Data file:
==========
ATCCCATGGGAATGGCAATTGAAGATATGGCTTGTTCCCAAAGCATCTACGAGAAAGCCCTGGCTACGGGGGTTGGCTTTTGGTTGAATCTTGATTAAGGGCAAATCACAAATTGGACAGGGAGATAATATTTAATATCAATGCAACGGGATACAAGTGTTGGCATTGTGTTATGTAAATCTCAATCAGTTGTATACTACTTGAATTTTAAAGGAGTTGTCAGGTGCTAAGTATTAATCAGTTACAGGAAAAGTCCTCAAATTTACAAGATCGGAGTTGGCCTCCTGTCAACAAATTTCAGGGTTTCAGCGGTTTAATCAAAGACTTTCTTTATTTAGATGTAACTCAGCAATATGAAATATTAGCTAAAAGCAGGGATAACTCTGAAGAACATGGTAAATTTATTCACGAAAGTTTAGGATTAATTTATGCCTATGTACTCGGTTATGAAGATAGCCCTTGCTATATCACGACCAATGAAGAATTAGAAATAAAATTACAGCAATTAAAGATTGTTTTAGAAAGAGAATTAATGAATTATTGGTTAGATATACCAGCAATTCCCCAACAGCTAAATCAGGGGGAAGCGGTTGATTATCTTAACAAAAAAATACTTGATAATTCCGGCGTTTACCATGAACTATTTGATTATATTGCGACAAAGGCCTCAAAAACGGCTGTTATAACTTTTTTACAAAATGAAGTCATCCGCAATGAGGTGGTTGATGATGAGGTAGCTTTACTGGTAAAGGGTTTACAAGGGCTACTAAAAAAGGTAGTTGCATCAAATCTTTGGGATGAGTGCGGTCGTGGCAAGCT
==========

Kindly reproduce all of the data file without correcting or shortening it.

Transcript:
ATCCCATGGGAATGGCAATTGAAGATATGGCTTGTTCCCAAAGCATCTACGAGAAAGCCCTGGCTACGGGGGTTGGCTTTTGGTTGAATCTTGATTAAGGGCAAATCACAAATTGGACAGGGAGATAATATTTAATATCAATGCAACGGGATACAAGTGTTGGCATTGTGTTATGTAAATCTCAATCAGTTGTATACTACTTGAATTTTAAAGGAGTTGTCAGGTGCTAAGTATTAATCAGTTACAGGAAAAGTCCTCAAATTTACAAGATCGGAGTTGGCCTCCTGTCAACAAATTTCAGGGTTTCAGCGGTTTAATCAAAGACTTTCTTTATTTAGATGTAACTCAGCAATATGAAATATTAGCTAAAAGCAGGGATAACTCTGAAGAACATGGTAAATTTATTCACGAAAGTTTAGGATTAATTTATGCCTATGTACTCGGTTATGAAGATAGCCCTTGCTATATCACGACCAATGAAGAATTAGAAATAAAATTACAGCAATTAAAGATTGTTTTAGAAAGAGAATTAATGAATTATTGGTTAGATATACCAGCAATTCCCCAACAGCTAAATCAGGGGGAAGCGGTTGATTATCTTAACAAAAAAATACTTGATAATTCCGGCGTTTACCATGAACTATTTGATTATATTGCGACAAAGGCCTCAAAAACGGCTGTTATAACTTTTTTACAAAATGAAGTCATCCGCAATGAGGTGGTTGATGATGAGGTAGCTTTACTGGTAAAGGGTTTACAAGGGCTACTAAAAAAGGTAGTTGCATCAAATCTTTGGGATGAGTGCGGTCGTGGCAAGCT